Atacama Region

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This article is about the Atacama Region; for the desert, see Atacama Desert.
Atacama Region
III Región de Atacama
Region of Chile
Flag of Atacama Region
Flag
Coat of Arms of Atacama Region
Coat of arms
Map of Atacama Region
Map of Atacama Region
Coordinates: 27°22′00″S 70°19′56″W / 27.36667°S 70.33222°W / -27.36667; -70.33222Coordinates: 27°22′00″S 70°19′56″W / 27.36667°S 70.33222°W / -27.36667; -70.33222
Country Chile
Capital Copiapó
Provinces Chañaral, Copiapó, Huasco
Government
 • Intendant Rafael Prohens Espinosa
Area[1]
 • Total 75,176.2 km2 (29,025.7 sq mi)
Area rank 4
Lowest elevation 0 m (0 ft)
Population (2012 census)[1]
 • Total 284,992
 • Rank 11
 • Density 3.8/km2 (9.8/sq mi)
ISO 3166 code CL-AT
Website Official website (Spanish)

The Atacama Region (Spanish: III Región de Atacama) is one of Chile's 15 first order administrative divisions. It comprises three provinces, Chañaral, Copiapó and Huasco. It is bordered to the north by Antofagasta, to the south by Coquimbo, to east with Provinces of Catamarca, La Rioja and San Juan of Argentina, and to west with the Pacific Ocean. The regional capital Copiapó is located at 806 km (501 mi) north of the country's capital of Santiago. The region occupy the southern portion of Atacama Desert, the rest of the desert is mainly distributed among the other regions of Norte Grande

Demography[edit]

The Atacama Region is the third least populated region of the country, after Aysen and Magallanes. Of its total population, over 50% are located in the cities of Copiapó and Vallenar.

The largest cities are (2002 census data) Copiapó (125,983 inhab.), Vallenar (43,750 hab.), Caldera (12,776 hab.), Chañaral (12,086 hab.), El Salvador (8697 hab.) Tierra Amarilla (8578 pop.), and Diego de Almagro (7951 pop.).

A large imprint of Indigenous peoples, mestizos and mining towns culturally connected with the nation of Bolivia in the Atacama region is noted. Alike the regions of Antofagasta and Arica/Parinacota, most of the population descended from settlement programs transplanted from the Central Valley of Chile in the late 19th century.

History[edit]

The original inhabitants of this area, the Diaguitas, Changos, and Incas, valued its mineral wealth. Since the 19th century, iron, copper, silver, and gold have brought prosperity.

The region experienced a boom when the Chañarcillo silver mine was discovered in 1832. For many years, this was the world’s third largest silver mine.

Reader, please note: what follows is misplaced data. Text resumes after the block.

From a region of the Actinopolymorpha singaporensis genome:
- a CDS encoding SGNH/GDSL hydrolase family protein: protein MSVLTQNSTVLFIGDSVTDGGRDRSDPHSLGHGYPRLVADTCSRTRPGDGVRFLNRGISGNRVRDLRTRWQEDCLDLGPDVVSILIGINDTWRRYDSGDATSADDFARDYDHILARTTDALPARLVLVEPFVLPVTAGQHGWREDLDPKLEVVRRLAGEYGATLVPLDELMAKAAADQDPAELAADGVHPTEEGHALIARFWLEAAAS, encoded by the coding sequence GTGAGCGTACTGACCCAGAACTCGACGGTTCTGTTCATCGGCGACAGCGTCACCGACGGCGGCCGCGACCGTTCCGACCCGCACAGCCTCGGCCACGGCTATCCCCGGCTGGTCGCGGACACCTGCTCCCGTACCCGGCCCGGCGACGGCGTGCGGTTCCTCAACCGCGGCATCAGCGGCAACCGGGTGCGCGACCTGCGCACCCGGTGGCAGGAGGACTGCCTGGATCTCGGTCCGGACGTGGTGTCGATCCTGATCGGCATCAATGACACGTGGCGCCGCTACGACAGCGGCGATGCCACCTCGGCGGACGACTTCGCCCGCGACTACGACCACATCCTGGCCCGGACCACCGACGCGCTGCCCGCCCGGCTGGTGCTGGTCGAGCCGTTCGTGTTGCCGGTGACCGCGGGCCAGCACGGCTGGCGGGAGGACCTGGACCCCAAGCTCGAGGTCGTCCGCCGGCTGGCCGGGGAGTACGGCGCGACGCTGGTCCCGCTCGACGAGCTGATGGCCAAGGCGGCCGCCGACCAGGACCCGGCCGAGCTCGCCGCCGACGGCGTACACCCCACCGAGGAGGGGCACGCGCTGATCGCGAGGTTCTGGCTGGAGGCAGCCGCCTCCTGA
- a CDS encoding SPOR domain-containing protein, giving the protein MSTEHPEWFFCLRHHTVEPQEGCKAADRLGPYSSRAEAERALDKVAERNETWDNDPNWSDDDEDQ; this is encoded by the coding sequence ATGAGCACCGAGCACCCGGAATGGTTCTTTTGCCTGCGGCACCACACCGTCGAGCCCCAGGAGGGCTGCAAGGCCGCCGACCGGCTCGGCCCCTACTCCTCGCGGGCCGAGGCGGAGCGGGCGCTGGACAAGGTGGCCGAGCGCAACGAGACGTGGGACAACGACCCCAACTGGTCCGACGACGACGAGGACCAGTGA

Natural features[edit]

Much of the region is desert, and encompasses considerable mineral resources.[2] Numerous flora and fauna species are found in the Atacama Region. One subspecies of the Lesser Rhea, known by the scientific name Rhea pennata tarapacensis, is a notable large terrestrial bird in this region, which subspecies is considered endangered. The diminished numbers of this bird are due to prehistoric and modern hunting but more significantly due to agricultural land conversion in order to feed the expanding human population.

Economy[edit]

View of the Port of Huasco.

Mining accounts for 45% of the region’s GDP and 90% of its exports. Moreover, various geological surveys have identified new deposits.

Iron ore mining is the most dynamic activity and there are numerous small-scale mines, which sell their output to ENAMI (the national mining company) for processing at its Paipote smelter. The region’s main copper deposit is Candelaria, which produces around 200,000 tonnes per year and is controlled by Phelps Dodge, an international corporation. The next in size is El Salvador, owned by CODELCO, with an annual output of around 81,000 tonnes. Both mines export through the port of Chañaral.

Over recent decades, fresh fruit also emerged as regional export item, when the Copiapó and Huasco valleys joined Chile’s fruit-growing boom. They enjoy a comparative advantage because, thanks to the sunny climate, fruit ripens earlier than in the rest of the country and reaches northern hemisphere markets first.

Irrigated fields in the outskirts Copiapó.

Grapes are the main crop and, on a smaller scale, olives, tomatoes, peppers, onions, broad beans, citrus fruits, nectarines, apricots, oregano, and flowers.

The region’s organic wealth, its clear waters and sheltered bays, together with its entrepreneurial experience, favor the development of aquaculture. Species produced include the northern scallop, Japanese and Chilean oysters, abalone, turbot, algae, and different varieties of mussels. Other products with more value added include boned fish fillets, smoked and salted fish, roe, and fishburgers.

See also[edit]

References[edit]

  1. ^ a b "Atacama Region". Government of Chile Foreign Investment Committee. Retrieved 13 March 2010. 
  2. ^ Teresa Moreno and Wes Gibbons. 2007
  • Teresa Moreno and Wes Gibbons. 2007. The geology of Chile, Geological Society of London, 414 pages

External links[edit]